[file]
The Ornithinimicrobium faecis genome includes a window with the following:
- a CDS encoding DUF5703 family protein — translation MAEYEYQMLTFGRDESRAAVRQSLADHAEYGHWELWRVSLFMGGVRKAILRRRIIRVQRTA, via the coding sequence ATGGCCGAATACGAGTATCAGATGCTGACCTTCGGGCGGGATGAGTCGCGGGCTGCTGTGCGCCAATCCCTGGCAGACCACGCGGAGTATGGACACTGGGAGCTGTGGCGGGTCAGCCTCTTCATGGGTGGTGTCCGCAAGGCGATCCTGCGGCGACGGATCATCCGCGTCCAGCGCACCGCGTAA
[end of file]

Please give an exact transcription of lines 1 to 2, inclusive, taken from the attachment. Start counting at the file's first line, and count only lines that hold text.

The Ornithinimicrobium faecis genome includes a window with the following:
- a CDS encoding DUF5703 family protein — translation MAEYEYQMLTFGRDESRAAVRQSLADHAEYGHWELWRVSLFMGGVRKAILRRRIIRVQRTA, via the coding sequence ATGGCCGAATACGAGTATCAGATGCTGACCTTCGGGCGGGATGAGTCGCGGGCTGCTGTGCGCCAATCCCTGGCAGACCACGCGGAGTATGGACACTGGGAGCTGTGGCGGGTCAGCCTCTTCATGGGTGGTGTCCGCAAGGCGATCCTGCGGCGACGGATCATCCGCGTCCAGCGCACCGCGTAA